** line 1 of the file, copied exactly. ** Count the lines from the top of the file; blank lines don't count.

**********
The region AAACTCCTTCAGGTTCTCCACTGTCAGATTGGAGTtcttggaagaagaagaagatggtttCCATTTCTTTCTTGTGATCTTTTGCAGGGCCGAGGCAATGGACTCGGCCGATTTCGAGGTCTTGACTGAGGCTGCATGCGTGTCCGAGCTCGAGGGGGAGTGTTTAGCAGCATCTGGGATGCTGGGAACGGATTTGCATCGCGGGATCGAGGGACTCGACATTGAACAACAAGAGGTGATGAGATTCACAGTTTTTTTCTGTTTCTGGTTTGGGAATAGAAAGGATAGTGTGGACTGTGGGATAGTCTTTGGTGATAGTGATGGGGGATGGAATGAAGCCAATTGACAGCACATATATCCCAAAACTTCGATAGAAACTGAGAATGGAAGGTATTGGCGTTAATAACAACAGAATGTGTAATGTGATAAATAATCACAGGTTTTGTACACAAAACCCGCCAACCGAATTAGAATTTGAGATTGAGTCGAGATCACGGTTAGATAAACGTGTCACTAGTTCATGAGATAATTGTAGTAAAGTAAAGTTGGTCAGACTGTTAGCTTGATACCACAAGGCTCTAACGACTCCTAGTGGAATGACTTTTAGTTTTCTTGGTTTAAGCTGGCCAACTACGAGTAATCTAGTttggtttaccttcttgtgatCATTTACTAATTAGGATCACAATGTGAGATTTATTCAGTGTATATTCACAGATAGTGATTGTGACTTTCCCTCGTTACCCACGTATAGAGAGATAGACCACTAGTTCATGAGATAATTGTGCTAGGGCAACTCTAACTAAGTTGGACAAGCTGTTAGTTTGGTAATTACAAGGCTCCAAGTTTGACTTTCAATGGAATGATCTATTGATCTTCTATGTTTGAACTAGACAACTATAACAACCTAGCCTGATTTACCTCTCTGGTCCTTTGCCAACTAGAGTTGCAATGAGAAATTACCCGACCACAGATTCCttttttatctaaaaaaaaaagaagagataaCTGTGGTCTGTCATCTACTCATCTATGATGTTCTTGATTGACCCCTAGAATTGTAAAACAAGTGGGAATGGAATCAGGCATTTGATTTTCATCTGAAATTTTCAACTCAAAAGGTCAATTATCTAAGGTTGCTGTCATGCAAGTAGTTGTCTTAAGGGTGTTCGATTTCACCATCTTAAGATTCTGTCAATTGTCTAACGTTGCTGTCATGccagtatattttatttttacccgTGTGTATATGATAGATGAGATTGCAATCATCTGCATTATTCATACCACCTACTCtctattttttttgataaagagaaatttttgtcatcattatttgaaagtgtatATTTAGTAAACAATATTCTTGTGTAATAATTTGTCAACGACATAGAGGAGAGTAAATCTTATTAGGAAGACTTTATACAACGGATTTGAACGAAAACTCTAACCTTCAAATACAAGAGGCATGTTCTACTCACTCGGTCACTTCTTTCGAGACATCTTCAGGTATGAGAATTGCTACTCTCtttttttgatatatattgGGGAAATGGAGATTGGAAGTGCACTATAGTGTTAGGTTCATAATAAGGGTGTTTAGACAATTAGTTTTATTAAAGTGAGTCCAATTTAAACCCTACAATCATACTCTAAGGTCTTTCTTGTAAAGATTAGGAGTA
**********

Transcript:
The region AAACTCCTTCAGGTTCTCCACTGTCAGATTGGAGTtcttggaagaagaagaagatggtttCCATTTCTTTCTTGTGATCTTTTGCAGGGCCGAGGCAATGGACTCGGCCGATTTCGAGGTCTTGACTGAGGCTGCATGCGTGTCCGAGCTCGAGGGGGAGTGTTTAGCAGCATCTGGGATGCTGGGAACGGATTTGCATCGCGGGATCGAGGGACTCGACATTGAACAACAAGAGGTGATGAGATTCACAGTTTTTTTCTGTTTCTGGTTTGGGAATAGAAAGGATAGTGTGGACTGTGGGATAGTCTTTGGTGATAGTGATGGGGGATGGAATGAAGCCAATTGACAGCACATATATCCCAAAACTTCGATAGAAACTGAGAATGGAAGGTATTGGCGTTAATAACAACAGAATGTGTAATGTGATAAATAATCACAGGTTTTGTACACAAAACCCGCCAACCGAATTAGAATTTGAGATTGAGTCGAGATCACGGTTAGATAAACGTGTCACTAGTTCATGAGATAATTGTAGTAAAGTAAAGTTGGTCAGACTGTTAGCTTGATACCACAAGGCTCTAACGACTCCTAGTGGAATGACTTTTAGTTTTCTTGGTTTAAGCTGGCCAACTACGAGTAATCTAGTttggtttaccttcttgtgatCATTTACTAATTAGGATCACAATGTGAGATTTATTCAGTGTATATTCACAGATAGTGATTGTGACTTTCCCTCGTTACCCACGTATAGAGAGATAGACCACTAGTTCATGAGATAATTGTGCTAGGGCAACTCTAACTAAGTTGGACAAGCTGTTAGTTTGGTAATTACAAGGCTCCAAGTTTGACTTTCAATGGAATGATCTATTGATCTTCTATGTTTGAACTAGACAACTATAACAACCTAGCCTGATTTACCTCTCTGGTCCTTTGCCAACTAGAGTTGCAATGAGAAATTACCCGACCACAGATTCCttttttatctaaaaaaaaaagaagagataaCTGTGGTCTGTCATCTACTCATCTATGATGTTCTTGATTGACCCCTAGAATTGTAAAACAAGTGGGAATGGAATCAGGCATTTGATTTTCATCTGAAATTTTCAACTCAAAAGGTCAATTATCTAAGGTTGCTGTCATGCAAGTAGTTGTCTTAAGGGTGTTCGATTTCACCATCTTAAGATTCTGTCAATTGTCTAACGTTGCTGTCATGccagtatattttatttttacccgTGTGTATATGATAGATGAGATTGCAATCATCTGCATTATTCATACCACCTACTCtctattttttttgataaagagaaatttttgtcatcattatttgaaagtgtatATTTAGTAAACAATATTCTTGTGTAATAATTTGTCAACGACATAGAGGAGAGTAAATCTTATTAGGAAGACTTTATACAACGGATTTGAACGAAAACTCTAACCTTCAAATACAAGAGGCATGTTCTACTCACTCGGTCACTTCTTTCGAGACATCTTCAGGTATGAGAATTGCTACTCTCtttttttgatatatattgGGGAAATGGAGATTGGAAGTGCACTATAGTGTTAGGTTCATAATAAGGGTGTTTAGACAATTAGTTTTATTAAAGTGAGTCCAATTTAAACCCTACAATCATACTCTAAGGTCTTTCTTGTAAAGATTAGGAGTA